• Unwanted features are ‘bloat’

Performance

Many people move from VS Code to terminal-based modal editors for increased performance. Neovim and Helix are both written in compiled languages and are an order of magnitude faster and more responsive.

Helix seems slightly faster, but there is not any real difference to be concerned with. Both are extremely snappy.

Conclusion

Neovim is a great editor, its vast plugin ecosystem providing many advanced and diverse extensions with features that Helix won’t have for a long time, if ever. It is very popular and has a wide user base. Its backwards compatibility with Vim is a big strength, but also a weakness. It is tied to a legacy code base and will forever be building on top of Vim rather than creating something fresh.

Helix is getting everything right. It has created genuine competition to Neovim in a short space of time. While some users may be unwilling to switch to its new shortcuts, others will rejoice at all the built-in features and lack of legacy baggage. Most users will want the built-in features, and providing they are as good as the Neovim plugin equivalents then the majority of people will prefer the convenience of using them.

Reinventing the wheel again and again is a waste of time. Neovim needs at least to get basic features like commenting built in. Endlessly comparing plugins and searching for support on multiple GitHub accounts is boring and frustrating for many users.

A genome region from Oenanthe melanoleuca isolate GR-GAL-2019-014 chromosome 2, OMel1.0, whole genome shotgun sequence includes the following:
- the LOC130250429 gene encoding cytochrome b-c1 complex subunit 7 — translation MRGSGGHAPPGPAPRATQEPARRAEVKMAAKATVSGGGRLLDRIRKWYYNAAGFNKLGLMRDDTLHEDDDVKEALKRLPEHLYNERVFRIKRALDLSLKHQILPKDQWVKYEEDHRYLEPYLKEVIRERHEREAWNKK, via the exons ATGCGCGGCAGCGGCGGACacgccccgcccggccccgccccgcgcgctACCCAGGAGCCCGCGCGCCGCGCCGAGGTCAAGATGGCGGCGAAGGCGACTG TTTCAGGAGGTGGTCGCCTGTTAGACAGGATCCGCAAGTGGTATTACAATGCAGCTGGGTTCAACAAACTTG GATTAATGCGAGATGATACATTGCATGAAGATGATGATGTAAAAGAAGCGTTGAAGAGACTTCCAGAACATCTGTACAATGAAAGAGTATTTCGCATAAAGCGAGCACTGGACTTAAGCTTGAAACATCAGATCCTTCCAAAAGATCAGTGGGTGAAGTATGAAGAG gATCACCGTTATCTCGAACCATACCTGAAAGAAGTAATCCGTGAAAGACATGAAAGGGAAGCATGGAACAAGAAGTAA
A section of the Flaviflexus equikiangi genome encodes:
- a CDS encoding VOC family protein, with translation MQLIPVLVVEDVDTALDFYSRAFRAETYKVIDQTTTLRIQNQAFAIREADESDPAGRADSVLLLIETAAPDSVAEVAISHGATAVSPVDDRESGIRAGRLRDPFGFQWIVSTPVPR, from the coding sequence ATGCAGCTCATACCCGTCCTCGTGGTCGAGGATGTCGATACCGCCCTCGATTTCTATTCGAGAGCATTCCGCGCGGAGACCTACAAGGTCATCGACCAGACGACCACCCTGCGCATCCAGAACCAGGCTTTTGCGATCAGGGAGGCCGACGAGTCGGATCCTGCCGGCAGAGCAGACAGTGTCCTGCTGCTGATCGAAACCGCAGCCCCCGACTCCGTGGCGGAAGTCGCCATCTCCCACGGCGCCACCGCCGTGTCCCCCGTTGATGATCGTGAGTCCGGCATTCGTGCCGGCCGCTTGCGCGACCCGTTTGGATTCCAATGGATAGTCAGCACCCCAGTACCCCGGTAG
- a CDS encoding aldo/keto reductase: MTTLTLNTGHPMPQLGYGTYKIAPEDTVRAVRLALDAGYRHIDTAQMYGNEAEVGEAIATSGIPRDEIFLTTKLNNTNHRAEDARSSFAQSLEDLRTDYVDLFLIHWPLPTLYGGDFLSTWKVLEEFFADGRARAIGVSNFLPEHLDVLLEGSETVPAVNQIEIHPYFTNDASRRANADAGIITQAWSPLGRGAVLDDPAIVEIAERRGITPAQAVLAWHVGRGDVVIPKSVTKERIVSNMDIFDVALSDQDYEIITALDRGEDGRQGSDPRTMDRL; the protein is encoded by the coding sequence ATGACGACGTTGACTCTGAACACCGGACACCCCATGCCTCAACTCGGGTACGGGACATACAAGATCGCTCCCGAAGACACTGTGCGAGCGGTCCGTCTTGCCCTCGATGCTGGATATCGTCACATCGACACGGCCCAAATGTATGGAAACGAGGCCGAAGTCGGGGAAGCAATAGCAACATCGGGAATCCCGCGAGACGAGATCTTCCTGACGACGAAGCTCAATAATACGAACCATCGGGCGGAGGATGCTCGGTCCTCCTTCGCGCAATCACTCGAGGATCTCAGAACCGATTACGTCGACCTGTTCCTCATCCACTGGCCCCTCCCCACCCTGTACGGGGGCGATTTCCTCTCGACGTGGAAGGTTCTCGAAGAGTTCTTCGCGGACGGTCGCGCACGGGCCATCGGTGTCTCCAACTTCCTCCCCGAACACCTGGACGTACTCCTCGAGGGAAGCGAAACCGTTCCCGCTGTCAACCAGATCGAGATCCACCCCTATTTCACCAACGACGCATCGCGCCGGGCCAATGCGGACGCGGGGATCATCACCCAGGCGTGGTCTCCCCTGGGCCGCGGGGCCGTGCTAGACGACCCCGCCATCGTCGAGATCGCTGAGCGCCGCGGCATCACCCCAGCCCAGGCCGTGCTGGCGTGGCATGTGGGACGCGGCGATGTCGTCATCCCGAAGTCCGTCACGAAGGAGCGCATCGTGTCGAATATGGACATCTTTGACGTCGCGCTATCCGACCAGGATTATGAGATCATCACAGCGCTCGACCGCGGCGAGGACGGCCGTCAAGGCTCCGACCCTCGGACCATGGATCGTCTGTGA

If you are new to modal editing I would suggest you try Helix first and see how you get on. It is still young and has a lot of things that need adding, but the pace of development is fast. If you are a hardcore Vim keys user you might want to stay with an editor that sticks to those exact keybindings. Also, if you reply on a certain Neovim plugin that has no equivalent in Helix you will want to stick with Neovim.

It is an exciting time for modal editors as they are experiencing a genuine renaissance. Both of these editors are fantastic, which is ‘best’ depends on your personal requirements.

Did you enjoy this article?

If you would like me to write similar articles for you or your company please don’t hesitate to get in contact.